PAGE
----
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What is the Science Behind the Golden Hour After Birth?

first hour of life golden hour newborn Nov 06, 2023
What is the science behind the golden hour after birth?

You've waited 9 months, attended your antenatal care, and followed your Obstetrician's advice. You prepared yourself mentally and physically for the rigorousness of labor and delivery. Finally, your baby arrives, but now what? 

Have you prepared for neonatal life like you prepared for labor and delivery? 

This article will walk you through the first hour of your new baby's life. We will discuss the golden hour, the benefits of skin to skin contact for both mom and baby and what a baby friendly birthing facility looks like. 

What is the golden hour?

The golden hour is the first hour of a newborn's life. This first hour of a baby's life is really important for many reasons. During this time, the newborn is in an alert state. After the stress of labor and delivery, the baby will cry in the minutes after birth and then become quiet and alert once they are placed skin to skin with their mother.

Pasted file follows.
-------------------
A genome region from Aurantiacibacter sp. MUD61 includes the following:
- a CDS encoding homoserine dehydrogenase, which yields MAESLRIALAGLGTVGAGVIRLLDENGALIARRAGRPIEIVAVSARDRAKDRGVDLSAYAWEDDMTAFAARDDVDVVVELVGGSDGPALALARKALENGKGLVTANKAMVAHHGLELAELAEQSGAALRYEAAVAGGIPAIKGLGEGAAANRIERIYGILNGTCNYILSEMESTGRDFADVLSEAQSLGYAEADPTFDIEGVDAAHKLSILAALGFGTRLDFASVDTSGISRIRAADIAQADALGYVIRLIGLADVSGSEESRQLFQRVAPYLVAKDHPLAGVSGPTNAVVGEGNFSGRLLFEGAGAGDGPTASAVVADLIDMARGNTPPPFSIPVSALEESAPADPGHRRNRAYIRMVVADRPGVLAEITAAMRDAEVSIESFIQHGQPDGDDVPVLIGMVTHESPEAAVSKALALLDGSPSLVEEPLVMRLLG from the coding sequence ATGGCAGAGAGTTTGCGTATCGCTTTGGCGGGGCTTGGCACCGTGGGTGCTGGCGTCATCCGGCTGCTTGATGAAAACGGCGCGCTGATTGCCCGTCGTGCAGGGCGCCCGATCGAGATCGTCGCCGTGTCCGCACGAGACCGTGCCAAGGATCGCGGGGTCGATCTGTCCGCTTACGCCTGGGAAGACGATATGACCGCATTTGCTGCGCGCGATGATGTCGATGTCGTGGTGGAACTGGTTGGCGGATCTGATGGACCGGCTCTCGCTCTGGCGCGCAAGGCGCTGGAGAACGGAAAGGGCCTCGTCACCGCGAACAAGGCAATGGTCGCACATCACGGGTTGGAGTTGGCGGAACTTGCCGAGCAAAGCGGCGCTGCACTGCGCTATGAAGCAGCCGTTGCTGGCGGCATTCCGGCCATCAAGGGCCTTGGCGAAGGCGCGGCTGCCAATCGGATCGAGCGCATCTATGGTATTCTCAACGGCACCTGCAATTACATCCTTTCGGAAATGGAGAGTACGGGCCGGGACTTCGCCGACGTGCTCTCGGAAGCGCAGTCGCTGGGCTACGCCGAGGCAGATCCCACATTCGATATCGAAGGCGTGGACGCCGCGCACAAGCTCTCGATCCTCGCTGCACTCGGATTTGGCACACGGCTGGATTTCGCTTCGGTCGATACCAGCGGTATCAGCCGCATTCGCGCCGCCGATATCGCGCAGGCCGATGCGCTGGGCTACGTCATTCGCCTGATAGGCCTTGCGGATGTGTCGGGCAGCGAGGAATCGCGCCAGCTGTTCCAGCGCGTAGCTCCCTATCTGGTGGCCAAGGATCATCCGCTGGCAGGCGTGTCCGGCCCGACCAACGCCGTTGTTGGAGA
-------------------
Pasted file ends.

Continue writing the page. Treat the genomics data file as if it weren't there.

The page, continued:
During this first hour, a healthy newborn should be immediately placed on his or her mother's chest to be dried and assessed. Additionally, most birthing facilities practice delayed cord clamping as it provides numerous benefits for new babies. In the first few minutes of life, newborn infants will be active and alert. 

Immediate skin to skin contact with the mother allows the baby to transition from life inside the womb to life on the outside. As the baby's physiology changes from living in amniotic fluid for 9 months to breathing air, a lot changes inside of their body. Direct contact with their mother's skin allows them to have a more gentle transition into extrauterine life.